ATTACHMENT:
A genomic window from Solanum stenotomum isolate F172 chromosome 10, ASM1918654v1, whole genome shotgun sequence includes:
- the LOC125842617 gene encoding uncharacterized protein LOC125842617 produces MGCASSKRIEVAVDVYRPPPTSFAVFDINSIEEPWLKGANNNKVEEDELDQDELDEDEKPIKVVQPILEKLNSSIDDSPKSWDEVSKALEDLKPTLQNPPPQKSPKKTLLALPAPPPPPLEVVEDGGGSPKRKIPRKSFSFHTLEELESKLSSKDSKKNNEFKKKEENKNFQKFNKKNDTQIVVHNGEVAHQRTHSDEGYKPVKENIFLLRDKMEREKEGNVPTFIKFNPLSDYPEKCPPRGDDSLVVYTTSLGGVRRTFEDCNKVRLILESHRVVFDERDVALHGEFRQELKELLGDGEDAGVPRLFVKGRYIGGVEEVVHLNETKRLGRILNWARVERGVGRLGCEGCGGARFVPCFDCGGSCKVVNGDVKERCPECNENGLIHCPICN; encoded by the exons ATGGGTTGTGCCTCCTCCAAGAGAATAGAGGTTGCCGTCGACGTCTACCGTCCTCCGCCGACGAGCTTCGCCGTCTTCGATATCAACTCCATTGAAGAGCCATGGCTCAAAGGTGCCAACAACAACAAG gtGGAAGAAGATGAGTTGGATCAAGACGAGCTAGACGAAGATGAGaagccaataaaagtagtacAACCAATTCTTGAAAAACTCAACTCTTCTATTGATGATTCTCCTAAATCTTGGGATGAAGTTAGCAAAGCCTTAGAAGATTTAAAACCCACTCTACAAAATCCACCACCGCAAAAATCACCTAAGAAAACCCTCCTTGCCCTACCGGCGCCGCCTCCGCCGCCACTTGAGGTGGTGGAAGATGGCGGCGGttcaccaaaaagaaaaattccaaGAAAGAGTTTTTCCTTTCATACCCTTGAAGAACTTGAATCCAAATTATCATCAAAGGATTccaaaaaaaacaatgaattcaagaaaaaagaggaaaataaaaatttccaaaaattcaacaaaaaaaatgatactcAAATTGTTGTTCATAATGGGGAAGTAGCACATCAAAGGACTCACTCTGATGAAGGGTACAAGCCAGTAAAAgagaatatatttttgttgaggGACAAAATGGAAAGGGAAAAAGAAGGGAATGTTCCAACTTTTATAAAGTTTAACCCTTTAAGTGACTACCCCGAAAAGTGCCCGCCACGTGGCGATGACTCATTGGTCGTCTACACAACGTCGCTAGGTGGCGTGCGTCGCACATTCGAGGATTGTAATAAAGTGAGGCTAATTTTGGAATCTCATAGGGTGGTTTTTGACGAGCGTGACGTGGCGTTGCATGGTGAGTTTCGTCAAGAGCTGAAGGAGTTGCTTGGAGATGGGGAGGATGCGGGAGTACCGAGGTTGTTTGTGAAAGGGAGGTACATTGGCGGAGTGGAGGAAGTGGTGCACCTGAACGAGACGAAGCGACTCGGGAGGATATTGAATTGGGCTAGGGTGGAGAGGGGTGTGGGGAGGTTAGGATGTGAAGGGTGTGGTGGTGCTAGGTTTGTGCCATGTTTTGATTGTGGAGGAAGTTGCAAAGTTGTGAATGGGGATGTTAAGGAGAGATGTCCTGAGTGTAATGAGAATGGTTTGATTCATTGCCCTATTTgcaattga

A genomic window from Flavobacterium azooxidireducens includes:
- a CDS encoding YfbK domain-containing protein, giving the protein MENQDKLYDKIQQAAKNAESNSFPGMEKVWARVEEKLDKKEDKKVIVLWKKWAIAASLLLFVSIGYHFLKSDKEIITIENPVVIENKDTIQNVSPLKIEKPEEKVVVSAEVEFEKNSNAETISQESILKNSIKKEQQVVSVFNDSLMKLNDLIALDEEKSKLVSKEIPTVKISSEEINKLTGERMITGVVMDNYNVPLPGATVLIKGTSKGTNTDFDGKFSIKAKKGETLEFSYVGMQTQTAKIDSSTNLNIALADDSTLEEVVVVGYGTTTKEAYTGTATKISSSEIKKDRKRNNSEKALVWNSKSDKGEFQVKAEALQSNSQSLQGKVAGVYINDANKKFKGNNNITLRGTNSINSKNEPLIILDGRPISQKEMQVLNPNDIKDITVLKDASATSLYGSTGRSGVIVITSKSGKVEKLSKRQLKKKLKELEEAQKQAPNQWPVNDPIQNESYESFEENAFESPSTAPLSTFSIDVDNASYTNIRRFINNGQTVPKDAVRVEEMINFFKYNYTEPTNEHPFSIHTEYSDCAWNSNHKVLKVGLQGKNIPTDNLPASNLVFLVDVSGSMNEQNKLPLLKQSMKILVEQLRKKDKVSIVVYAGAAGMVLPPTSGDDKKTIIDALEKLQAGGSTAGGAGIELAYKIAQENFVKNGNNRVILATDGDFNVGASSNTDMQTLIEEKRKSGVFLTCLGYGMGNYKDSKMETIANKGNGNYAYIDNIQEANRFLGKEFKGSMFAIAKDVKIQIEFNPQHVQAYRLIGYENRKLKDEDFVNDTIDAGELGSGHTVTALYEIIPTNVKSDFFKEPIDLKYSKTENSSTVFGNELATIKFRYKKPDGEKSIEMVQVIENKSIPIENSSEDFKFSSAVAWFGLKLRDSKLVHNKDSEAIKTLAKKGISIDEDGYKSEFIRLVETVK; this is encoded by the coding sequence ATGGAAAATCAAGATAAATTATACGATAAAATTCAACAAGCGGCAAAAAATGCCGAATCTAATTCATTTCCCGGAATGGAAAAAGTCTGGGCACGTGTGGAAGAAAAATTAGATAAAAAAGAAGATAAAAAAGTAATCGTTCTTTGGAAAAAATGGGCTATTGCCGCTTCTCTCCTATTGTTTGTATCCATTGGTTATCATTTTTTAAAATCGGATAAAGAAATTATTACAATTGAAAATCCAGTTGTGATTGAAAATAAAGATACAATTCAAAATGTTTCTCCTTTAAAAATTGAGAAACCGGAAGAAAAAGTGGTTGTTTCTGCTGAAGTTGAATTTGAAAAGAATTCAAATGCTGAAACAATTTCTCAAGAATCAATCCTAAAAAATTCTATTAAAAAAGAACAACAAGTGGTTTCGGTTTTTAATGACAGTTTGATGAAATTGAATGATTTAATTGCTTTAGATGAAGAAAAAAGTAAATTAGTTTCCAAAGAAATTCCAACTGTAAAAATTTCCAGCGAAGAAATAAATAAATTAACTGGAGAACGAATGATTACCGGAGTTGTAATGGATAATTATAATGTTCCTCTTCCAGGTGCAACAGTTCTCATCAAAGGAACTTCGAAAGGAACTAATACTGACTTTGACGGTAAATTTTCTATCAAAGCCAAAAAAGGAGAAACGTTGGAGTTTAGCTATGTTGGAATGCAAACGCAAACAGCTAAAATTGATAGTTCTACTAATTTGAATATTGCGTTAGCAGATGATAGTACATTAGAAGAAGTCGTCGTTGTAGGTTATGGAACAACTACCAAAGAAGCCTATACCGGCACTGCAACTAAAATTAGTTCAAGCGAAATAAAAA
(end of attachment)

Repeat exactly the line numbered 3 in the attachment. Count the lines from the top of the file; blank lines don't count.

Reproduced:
A genomic window from Flavobacterium azooxidireducens includes: